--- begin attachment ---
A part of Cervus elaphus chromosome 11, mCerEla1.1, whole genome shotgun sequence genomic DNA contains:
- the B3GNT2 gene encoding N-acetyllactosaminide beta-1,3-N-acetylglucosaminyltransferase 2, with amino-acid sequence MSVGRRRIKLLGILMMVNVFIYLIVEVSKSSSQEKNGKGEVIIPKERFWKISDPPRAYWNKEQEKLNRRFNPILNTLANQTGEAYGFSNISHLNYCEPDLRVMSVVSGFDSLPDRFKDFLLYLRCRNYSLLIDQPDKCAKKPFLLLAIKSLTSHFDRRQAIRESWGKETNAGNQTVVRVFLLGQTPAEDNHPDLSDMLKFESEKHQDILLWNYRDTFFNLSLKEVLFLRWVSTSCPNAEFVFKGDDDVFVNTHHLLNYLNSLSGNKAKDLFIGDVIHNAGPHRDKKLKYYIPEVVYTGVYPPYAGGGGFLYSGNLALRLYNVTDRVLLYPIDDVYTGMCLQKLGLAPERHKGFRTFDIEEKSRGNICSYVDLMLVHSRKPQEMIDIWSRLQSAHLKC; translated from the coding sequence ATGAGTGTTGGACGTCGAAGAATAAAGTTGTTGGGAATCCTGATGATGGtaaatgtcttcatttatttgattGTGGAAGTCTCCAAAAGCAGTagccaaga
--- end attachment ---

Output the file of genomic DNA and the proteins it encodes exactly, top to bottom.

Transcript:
A part of Cervus elaphus chromosome 11, mCerEla1.1, whole genome shotgun sequence genomic DNA contains:
- the B3GNT2 gene encoding N-acetyllactosaminide beta-1,3-N-acetylglucosaminyltransferase 2, with amino-acid sequence MSVGRRRIKLLGILMMVNVFIYLIVEVSKSSSQEKNGKGEVIIPKERFWKISDPPRAYWNKEQEKLNRRFNPILNTLANQTGEAYGFSNISHLNYCEPDLRVMSVVSGFDSLPDRFKDFLLYLRCRNYSLLIDQPDKCAKKPFLLLAIKSLTSHFDRRQAIRESWGKETNAGNQTVVRVFLLGQTPAEDNHPDLSDMLKFESEKHQDILLWNYRDTFFNLSLKEVLFLRWVSTSCPNAEFVFKGDDDVFVNTHHLLNYLNSLSGNKAKDLFIGDVIHNAGPHRDKKLKYYIPEVVYTGVYPPYAGGGGFLYSGNLALRLYNVTDRVLLYPIDDVYTGMCLQKLGLAPERHKGFRTFDIEEKSRGNICSYVDLMLVHSRKPQEMIDIWSRLQSAHLKC; translated from the coding sequence ATGAGTGTTGGACGTCGAAGAATAAAGTTGTTGGGAATCCTGATGATGGtaaatgtcttcatttatttgattGTGGAAGTCTCCAAAAGCAGTagccaaga